Proceeds of crime
For use alongside criminal proceedings under the Trade Marks Act 1994, the Proceeds of Crime Act 2002 (POCA) is an extremely powerful weapon against counterfeiters, for offences committed after 23 March 2003.
POCA is designed to take the profit out of crime, to crack down on money laundering and to recycle confiscated criminal assets for the benefit of the community. Thanks to effective lobbying by ACG and other rights organisations while it was being drafted, IP crime is one of the ‘lifestyle offences’ so just one conviction for counterfeiting will open the door to criminal confiscation proceedings under POCA.
The Crown Prosecution Service has an excellent POCA guidance section on its website.
In these separate confiscation proceedings, a counterfeiter's assets can be traced back up to six years, and will be confiscated unless they can prove that those assets are NOT the proceeds of a criminal lifestyle. These proceedings can be through the criminal or civil courts:
- proceeds of counterfeiting can be seized whether or not the offence which triggered the procedure was trade mark related
- civil recovery orders are obtainable without first prosecuting the offender provided that ‘unlawful conduct’ as defined in the Act can be proved
- in both kinds of proceedings, the standard of proof is that of the civil courts i.e. ‘on the balance of probabilities’ not the criminal standard of ‘beyond reasonable doubt’
- the burden of proof is entirely on the defendant to establish that the assets traced are NOT the proceeds of criminal activity AND up to six year's worth of assets can be taken into consideration in calculating the confiscation order or civil recovery order, unless the defendant can prove otherwise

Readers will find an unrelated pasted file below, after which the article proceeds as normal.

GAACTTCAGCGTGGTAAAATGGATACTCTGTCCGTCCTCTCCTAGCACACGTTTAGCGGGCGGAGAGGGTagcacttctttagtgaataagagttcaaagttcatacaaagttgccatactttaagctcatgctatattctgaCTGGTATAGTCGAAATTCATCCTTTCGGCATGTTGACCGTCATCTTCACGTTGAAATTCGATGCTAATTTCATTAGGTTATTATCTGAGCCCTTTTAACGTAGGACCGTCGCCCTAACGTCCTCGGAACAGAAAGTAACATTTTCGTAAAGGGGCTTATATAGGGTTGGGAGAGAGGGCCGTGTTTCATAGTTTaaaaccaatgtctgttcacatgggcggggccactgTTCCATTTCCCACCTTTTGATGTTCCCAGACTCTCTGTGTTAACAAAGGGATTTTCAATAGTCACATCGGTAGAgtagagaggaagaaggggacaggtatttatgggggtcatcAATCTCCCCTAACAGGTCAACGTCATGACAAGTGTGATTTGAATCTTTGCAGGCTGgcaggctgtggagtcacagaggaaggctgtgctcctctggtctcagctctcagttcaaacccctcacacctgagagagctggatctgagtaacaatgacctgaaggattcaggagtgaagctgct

- law enforcement can share in the recovered assets, to cover costs
- trading standards officers are trained as accredited Financial Investigators, able to conduct their own investigations and confiscation proceedings under POCA when also prosecuting criminal IP cases
- the assets recovered from criminals in this way can also be taxed retrospectively
Regional Asset Recovery Teams
Currently five Regional Asset Recovery Teams have been established in England & Wales, to maximiase asset recovery under POCA. The teams are made up of officers and staff seconded from various police forces, HM Revenue & Customs, the former Assets Recovery Agency, CPS and the Serious Organised Crime Agency.
Proceeds Of Crime Incentivisation Scheme
ACG campaigned long and hard for resources to be made available to train TS officers as Financial Investigators, so that they could conduct their own investigations under POCA and apply for confiscation orders when prosecuting criminal IP cases.
We also campaigned for all law enforcement agencies to be able to share in the POCA incentivisation scheme, which would enable them to recoup at least some of the considerable costs involved in bringing POCA proceedings.
Both these campaigns eventually bore fruit. Many trading standards departments now have officers who are accredited financial investigators for POCA purposes, and all those in England and Wales are also now included in the incentivisation scheme. Along with other bodies involved in the investigation (police etc), TS can recoup some of the costs of a prosecution by being awarded a percentage of the eventual confiscation order.
For example, using a £90,000 POCA confiscation order:
- 50% goes to HM Treasury, with the other 50% is split into thirds
- one third goes to the agency responsible for the collection of the monies (normally the Magistrates Courts)
- one third goes to the Financial Investigator (the relevant local authority)
- one third goes to the prosecuting authority (which can be the police, or the same authority as the investigator).
This allows trading standards in England and Wales to claim up to two-thirds of the second 50%.
This is a brief introduction to a complex subject, but HERE are some recent cases to illustrate how POCA works in practice.
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